We were so caught off-guard that after trading the quick raised-eyebrow glance that only serial trespassers like us can trade, we decided to go do the bridge real quick first, then come back to this hulking plant that sat across from some potentially watchful houses.

This bridge looks like it used to connect a small residential neighborhood to the rest of Escanaba via North First Street, but for whatever reason that must no longer have been important at some point. 

The Historic American Engineering Survey (HAER) called it the "County Route 517 Bridge" in the c.1978 report on the Upper Peninsula. It was built in 1911 they wrote, a massive concrete girder bridge that was "in ruins" even back then, with its southernmost spans removed. The 16 spans still standing at that time measured 630 feet long and 20 feet wide.

Now it drops massive chunks into the Escanaba River while trees take root in its ever-narrowing roadbed.

Even the steel railroad trestle next to it is of a unique old-school type, and still used. Beneath it, and on the other side of it you can see the ruined footings of apparently even older bridges:

Some dude commented on my Panoramio photo of this truss bridge, saying that this steel "lattice-through-truss" design was common on the Chicago & Northwestern RR, so it may have been built by them for the Wisconsin Central RR.

The HAER confirms this, saying that it was built by the Lassig Bridge & Iron CO. of Chicago in 1892.

We discussed the ruined building we had passed on the way here, and the fact that as we passed it we saw an open gate where we could drive right the hell in, despite a few NO TRESPASSING signs.

We decided that this was the best course of action—a lightning assault; a quick go in and get out, since the sun was about set anyway. Run through and get our pics and leave before anyone had a chance to react to our presence.

Turns out this is the former Delta County Roadhouse, or so I've been told...

...So now I have to wonder if the closure of this place was what subsequently prompted the disuse of the County Route 517 Bridge, since nothing much else remains in this corner of town besides a few houses, and since the road commission would have been the very agency responsible for the bridge's upkeep anyway.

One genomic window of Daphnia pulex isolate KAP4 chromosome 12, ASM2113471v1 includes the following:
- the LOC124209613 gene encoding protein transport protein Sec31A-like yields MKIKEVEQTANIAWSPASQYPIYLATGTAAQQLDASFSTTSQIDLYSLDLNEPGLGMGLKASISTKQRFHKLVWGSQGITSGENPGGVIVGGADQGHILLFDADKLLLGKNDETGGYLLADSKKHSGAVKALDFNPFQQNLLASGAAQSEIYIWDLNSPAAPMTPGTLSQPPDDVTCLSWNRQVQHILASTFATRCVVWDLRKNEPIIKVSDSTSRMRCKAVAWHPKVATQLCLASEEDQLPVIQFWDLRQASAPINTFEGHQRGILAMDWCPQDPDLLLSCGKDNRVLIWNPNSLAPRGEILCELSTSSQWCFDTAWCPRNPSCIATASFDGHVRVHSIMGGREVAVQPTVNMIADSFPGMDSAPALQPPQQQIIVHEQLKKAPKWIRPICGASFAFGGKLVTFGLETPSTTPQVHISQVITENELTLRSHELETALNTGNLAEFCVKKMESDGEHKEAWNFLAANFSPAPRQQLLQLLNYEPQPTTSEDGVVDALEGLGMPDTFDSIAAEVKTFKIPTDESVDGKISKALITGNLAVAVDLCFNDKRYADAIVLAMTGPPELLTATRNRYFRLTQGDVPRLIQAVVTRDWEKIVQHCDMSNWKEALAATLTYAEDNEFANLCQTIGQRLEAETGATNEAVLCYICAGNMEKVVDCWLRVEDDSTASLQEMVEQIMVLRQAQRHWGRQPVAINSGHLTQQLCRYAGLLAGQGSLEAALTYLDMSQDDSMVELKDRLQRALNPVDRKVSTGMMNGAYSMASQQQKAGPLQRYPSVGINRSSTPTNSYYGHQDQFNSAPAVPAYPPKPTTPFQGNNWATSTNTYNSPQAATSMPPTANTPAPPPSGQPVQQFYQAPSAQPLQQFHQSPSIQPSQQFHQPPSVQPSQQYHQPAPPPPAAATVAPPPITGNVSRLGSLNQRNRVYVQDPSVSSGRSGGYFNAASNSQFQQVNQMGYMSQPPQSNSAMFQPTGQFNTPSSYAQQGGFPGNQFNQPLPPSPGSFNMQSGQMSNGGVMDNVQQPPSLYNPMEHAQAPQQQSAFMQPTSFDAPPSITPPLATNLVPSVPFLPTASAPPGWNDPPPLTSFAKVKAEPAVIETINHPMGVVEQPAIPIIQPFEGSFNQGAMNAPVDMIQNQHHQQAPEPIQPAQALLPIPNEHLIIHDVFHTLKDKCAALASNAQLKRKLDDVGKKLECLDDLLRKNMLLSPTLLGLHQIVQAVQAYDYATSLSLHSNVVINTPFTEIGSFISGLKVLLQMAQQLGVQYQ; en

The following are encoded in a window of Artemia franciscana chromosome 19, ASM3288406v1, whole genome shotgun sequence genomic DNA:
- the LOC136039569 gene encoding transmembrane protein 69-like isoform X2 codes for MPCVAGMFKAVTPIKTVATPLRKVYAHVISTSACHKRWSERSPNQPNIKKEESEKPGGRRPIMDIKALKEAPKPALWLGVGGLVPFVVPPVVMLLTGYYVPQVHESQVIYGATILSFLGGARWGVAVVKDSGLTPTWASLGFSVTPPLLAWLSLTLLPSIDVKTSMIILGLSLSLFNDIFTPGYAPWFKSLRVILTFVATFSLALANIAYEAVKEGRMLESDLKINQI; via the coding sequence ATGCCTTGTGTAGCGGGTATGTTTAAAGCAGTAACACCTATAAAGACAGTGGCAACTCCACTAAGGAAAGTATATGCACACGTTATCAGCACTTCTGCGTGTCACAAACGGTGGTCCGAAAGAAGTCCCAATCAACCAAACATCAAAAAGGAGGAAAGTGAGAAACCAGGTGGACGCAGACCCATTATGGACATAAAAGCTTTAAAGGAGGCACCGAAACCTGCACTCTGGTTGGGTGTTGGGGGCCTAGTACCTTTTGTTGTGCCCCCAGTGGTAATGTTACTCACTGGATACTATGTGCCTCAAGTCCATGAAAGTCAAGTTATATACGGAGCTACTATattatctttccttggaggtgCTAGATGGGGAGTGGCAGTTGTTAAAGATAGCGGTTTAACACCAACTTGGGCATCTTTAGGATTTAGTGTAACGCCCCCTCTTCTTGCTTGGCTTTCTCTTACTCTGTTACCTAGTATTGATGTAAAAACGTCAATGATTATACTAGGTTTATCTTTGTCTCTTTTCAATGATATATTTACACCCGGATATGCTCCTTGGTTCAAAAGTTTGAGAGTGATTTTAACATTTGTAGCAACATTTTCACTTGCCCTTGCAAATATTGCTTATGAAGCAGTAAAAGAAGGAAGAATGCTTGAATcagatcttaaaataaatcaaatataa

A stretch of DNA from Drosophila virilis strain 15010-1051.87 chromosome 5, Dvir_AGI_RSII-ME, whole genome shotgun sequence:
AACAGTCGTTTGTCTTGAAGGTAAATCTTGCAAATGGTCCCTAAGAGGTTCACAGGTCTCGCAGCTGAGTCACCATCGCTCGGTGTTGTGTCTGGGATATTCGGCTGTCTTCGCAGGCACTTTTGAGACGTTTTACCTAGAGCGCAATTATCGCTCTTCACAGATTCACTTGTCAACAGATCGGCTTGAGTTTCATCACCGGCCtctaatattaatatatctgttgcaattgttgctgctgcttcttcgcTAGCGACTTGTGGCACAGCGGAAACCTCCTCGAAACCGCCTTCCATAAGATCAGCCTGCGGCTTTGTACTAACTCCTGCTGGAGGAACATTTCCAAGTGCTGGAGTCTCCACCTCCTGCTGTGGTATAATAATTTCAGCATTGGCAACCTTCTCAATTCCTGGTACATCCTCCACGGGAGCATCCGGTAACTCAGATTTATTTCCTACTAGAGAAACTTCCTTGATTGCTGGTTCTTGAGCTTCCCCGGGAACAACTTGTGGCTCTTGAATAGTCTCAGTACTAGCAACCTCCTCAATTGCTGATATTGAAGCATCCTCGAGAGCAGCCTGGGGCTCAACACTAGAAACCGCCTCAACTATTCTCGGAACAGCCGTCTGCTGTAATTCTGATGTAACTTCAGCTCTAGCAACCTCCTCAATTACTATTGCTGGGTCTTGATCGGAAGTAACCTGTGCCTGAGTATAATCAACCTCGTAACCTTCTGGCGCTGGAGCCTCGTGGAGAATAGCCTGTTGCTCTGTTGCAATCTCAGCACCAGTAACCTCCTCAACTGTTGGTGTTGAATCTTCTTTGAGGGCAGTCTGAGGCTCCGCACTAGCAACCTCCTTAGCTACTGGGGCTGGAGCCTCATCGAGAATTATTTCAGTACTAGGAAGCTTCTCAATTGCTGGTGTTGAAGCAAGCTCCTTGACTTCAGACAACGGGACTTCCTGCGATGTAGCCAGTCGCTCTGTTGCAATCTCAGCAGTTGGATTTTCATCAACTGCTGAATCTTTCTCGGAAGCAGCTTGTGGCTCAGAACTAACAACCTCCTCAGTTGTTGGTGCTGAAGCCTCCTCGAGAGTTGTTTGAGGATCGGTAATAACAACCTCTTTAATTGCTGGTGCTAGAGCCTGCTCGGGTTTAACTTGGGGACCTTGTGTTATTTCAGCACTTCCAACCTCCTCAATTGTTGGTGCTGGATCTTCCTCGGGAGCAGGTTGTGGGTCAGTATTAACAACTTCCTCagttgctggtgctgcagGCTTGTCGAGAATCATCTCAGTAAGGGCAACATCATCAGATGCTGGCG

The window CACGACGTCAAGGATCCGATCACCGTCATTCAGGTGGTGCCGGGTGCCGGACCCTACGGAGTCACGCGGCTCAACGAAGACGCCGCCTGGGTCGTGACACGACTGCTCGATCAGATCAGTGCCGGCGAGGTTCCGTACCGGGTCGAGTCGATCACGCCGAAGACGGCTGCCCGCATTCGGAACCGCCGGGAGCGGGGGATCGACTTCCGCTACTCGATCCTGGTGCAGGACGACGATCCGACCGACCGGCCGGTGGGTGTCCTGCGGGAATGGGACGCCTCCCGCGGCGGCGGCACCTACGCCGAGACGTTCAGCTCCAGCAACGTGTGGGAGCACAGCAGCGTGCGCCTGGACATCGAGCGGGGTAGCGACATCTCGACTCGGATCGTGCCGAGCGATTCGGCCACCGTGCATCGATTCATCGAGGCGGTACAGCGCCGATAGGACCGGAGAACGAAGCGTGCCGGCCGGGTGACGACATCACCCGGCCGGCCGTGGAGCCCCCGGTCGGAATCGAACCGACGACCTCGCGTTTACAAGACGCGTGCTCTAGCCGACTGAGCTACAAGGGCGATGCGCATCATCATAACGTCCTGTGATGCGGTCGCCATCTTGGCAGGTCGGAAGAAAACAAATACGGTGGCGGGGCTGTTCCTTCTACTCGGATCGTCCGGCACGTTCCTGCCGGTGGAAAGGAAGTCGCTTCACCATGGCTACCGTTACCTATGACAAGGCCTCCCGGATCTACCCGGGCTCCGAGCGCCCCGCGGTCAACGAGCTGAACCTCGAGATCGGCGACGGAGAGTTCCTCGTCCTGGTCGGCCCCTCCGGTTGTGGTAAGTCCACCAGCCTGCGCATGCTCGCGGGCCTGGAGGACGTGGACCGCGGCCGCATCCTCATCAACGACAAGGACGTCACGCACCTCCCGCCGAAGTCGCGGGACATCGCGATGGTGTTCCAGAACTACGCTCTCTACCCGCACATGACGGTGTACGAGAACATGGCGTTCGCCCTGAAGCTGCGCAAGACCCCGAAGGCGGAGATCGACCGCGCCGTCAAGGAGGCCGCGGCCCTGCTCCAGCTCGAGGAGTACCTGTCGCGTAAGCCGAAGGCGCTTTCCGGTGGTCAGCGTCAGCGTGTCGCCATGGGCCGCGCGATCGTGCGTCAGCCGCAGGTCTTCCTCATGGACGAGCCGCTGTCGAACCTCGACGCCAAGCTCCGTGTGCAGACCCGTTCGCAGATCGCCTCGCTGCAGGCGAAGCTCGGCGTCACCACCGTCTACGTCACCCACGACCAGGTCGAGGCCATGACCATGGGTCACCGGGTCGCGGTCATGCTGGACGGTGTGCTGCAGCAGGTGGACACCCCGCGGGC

They were both probably done away with as a cost-cutting measure, and the road commission moved to a newer facility in a better location that wouldn’t need a bridge.

Too bad for the residents in that neighborhood, I guess. Now they have a place for their kids to skateboard and drink Old Style.

I think every budding teenager needs an abandoned ruin to play around in. It's the Michigan way.

Unfortunately I can't find any sources readily available talking about this site in depth, or confirming what it actually is.

The complex was actually quite large:

I imagine this is where Delta County’s fleet of massive wing plows were parked, awaiting the call to do battle against the White Plague.

Speaking of the White Plague, we were only 12 hours away from seeing the first snowfall of the year, and it was only October 4th!

Oh hey, there’s Lake Michigan:

Specifically, that’s Little Bay de Noc. It was now nightfall, and we were feeling the cold in our shutter-fingers, so retreat was in order. I had designs on stopping to see the ruins of the Nahma Burner along US-2 on our way back to the Mackinac Bridge, but it would be dark well before we got there, so I’ll save that for another trip. Our plan was to get a motel in the Manistique area that had TV so Navi could catch another sports game.

CLICK for part 14



  1. I worked there for a few months in the summer of 1982 as a mechanic's helper/gofer. It was a maintenance facility for the Delta County Road Commission. That shoreline probably never got developed for housing or water related business,I would guess, because it is very shallow out for probably 1/2 mile. Maybe silt from the Escanaba River mouth settles through there.

  2. Jesus, that takes me back. I used to fish for small mouth bass and sneak one hitters on that old highway bridge in escanaba. That poor town is never going to recover from the loss of the old Haerneshveger plant and the gradual demise of the paper mill. Whenever I take a peek at what the old gang is doing in my hometown, it's invariably bleaker and bleaker. millwrights become meth cooks, PTA moms now scrawny ravaged addicts. I remember in 2005 there was the strong possibility of a tug and barge manufacturer opening a plant in escanaba, bringing 200 full time middle class incomes with it.
    The city dawdled and sputtered too long, and many of the populace said they didn't want it. "Good jobs will bring more drugs in! People making more money is bad, they'll spend it on drugs!" Was one particularly idiotic letter to the editor in escanaba's daily press at the time.
    Well buddy, you got your wish. Nobody has any money now, but it looks like there's more drugs than ever. RIP, escanaba, you were a magical place to grow up in during the 80's.


Note: Only a member of this blog may post a comment.